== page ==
Remembering my Triumphs of the Shirtless ’70s

by Joel Justin, Member of the Central Coast British Car Club

When I was in high school in the mid-1970s, I was into cars like all my buddies. Most of them had American muscle cars, but my best friend and I were into sports cars. We read Road & Track instead of Hot Rod. We went to sports car races instead of the drag strip.

I wanted a TR6, but they were new at the time and unaffordable for a high school kid, so I convinced my dad to let me buy a fixer upper TR4. I think he thought this would be a good way for me to learn about auto mechanics.

I found one for $700. Since I only had my learner’s permit, my dad drove my mom and I to the dealer, then I drove it home with my mom in the passenger seat.

For the next two years, I completely took over his three-car garage, rebuilding the engine and redoing the wiring. I wonder if my dad regretted his decision? I got a job at the local Union 76 station in town, which gave me access to tools and expertise. Once I got the car running, I drove it through my senior year and on into college.

Even from a distance you could see the body was in poor shape, and I wanted to do something about that. In the summer after my freshman year, I came home and went back to work at the 76 station. One day, a guy came in with a blue TR4. It had a clean body and an overdrive gearbox. He saw my TR4 and we got to talking. Before he left, I told him to let me know if he wanted to sell it.

A few weeks later he came back and said he would. I bought it for $2,500 and spent the rest of the summer swapping all the good bits from my white car to the blue one. Now I had a good running car with a straight body— and an overdrive gearbox! I sold my white car for the same $700 I bought it for.

While driving from home back to school, the engine thrust washers decided to fall out. I didn’t realize it was the thrust washers at the time, but what I did know was that every time I pushed in the clutch, a horrible grinding sound came from the engine. I quick-shifted, kept it in neutral at stops, and made it back to school. I then got to rebuild the engine a second time (after sourcing a new crankshaft and block) in my room in the fraternity house. Sadly, I got in a fender-bender (fortunately with a fraternity brother who wasn’t upset at all as it did no damage to his Mustang). My straight-bodied TR4 wasn’t so straight anymore.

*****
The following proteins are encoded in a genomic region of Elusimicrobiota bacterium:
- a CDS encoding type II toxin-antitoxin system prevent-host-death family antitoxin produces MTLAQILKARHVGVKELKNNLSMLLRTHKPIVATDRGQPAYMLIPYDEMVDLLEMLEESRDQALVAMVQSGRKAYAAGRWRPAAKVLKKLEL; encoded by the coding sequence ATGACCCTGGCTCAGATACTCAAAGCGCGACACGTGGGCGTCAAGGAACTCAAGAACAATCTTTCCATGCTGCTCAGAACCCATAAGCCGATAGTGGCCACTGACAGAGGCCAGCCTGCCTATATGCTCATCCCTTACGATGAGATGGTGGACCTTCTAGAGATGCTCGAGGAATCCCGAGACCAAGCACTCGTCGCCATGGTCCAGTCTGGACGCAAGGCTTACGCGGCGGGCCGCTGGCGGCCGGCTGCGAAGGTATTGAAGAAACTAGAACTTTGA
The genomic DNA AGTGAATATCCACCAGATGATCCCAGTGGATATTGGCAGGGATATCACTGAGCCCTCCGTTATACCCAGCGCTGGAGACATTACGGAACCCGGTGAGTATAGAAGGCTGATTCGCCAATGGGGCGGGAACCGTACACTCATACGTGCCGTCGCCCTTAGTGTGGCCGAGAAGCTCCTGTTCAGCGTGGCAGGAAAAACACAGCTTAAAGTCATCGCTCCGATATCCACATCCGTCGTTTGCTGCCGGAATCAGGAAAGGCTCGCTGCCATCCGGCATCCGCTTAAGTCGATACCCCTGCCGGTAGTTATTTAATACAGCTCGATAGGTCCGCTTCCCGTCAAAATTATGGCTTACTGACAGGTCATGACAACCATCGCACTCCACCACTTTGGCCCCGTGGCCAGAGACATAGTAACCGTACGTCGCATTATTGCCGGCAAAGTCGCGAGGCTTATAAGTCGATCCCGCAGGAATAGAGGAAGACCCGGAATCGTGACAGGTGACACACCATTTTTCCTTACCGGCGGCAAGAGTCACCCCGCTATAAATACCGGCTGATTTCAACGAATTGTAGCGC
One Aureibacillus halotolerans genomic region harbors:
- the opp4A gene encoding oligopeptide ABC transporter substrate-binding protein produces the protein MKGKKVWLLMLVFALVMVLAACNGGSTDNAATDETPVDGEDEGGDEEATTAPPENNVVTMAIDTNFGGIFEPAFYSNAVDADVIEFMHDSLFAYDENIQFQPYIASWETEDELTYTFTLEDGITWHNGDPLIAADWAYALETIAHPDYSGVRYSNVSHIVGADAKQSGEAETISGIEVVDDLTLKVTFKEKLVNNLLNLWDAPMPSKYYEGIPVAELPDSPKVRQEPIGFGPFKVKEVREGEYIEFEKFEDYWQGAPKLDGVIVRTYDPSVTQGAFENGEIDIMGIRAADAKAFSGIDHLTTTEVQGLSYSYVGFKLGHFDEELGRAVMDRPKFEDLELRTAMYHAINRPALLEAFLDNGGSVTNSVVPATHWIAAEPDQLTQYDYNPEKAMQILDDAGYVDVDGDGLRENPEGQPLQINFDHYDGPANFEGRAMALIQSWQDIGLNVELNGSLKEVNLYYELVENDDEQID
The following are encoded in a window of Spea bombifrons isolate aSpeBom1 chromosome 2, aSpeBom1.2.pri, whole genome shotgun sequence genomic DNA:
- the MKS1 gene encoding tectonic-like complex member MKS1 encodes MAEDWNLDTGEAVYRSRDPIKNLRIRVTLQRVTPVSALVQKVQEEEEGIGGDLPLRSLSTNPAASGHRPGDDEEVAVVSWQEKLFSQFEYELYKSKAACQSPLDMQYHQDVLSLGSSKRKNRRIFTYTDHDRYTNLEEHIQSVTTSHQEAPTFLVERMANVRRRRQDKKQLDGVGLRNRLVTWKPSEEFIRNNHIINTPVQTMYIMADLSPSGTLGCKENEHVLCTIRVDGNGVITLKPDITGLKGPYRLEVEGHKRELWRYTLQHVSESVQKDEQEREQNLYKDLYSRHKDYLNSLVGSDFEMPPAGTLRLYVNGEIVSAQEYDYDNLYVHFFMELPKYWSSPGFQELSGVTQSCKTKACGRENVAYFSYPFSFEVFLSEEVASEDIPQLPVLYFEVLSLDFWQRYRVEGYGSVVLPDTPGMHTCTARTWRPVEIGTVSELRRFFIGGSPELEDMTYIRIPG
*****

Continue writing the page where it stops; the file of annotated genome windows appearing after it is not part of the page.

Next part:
When I met my future wife, I needed to come up with money for an engagement ring. The TR4 wasn’t running well at the time, and I had another car, so I sold it.

I got married, graduated, got a job, and had kids—life, you know? After the kids were off to college, I needed a hobby to keep myself busy. My son had introduced me to the TV show Top Gear, and that got me thinking about my long gone TR4. I started looking—not seriously—and then found a car for sale nearby.

I went and looked at it and fell in love. I had to get my wife on-board, and when I asked her about getting one, her reply was, “I knew when you sold your TR4 in college to get my wedding ring there would be another one in our life one day.” I took that as a yes and purchased it.

Without realizing it, I purchased a very early car (CT254L). It ran decent and the body was very clean. The only non-original items were some very uncomfortable racing seats and a Moto-Lita steering wheel.

While I wanted to maintain the original look to the car from the outside, I was anxious to tear apart the engine and rebuild it like I had in high school (and again in college). Like riding a bicycle, it all came flooding back. Moss Motors was not only instrumental in my engine rebuild, but also in many other rebuilds and upgrades over the years.

I have several Triumphs now. It’s a disease, but something my wife’s fully bought into. “No more than six,” she says. This TR4 is my go-to car. We take it on all our long distance road trips, which are many. In the 11 years I’ve owned it, we’ve gone close to 30,000 miles, and with Moss’ help, I expect that pace to continue.

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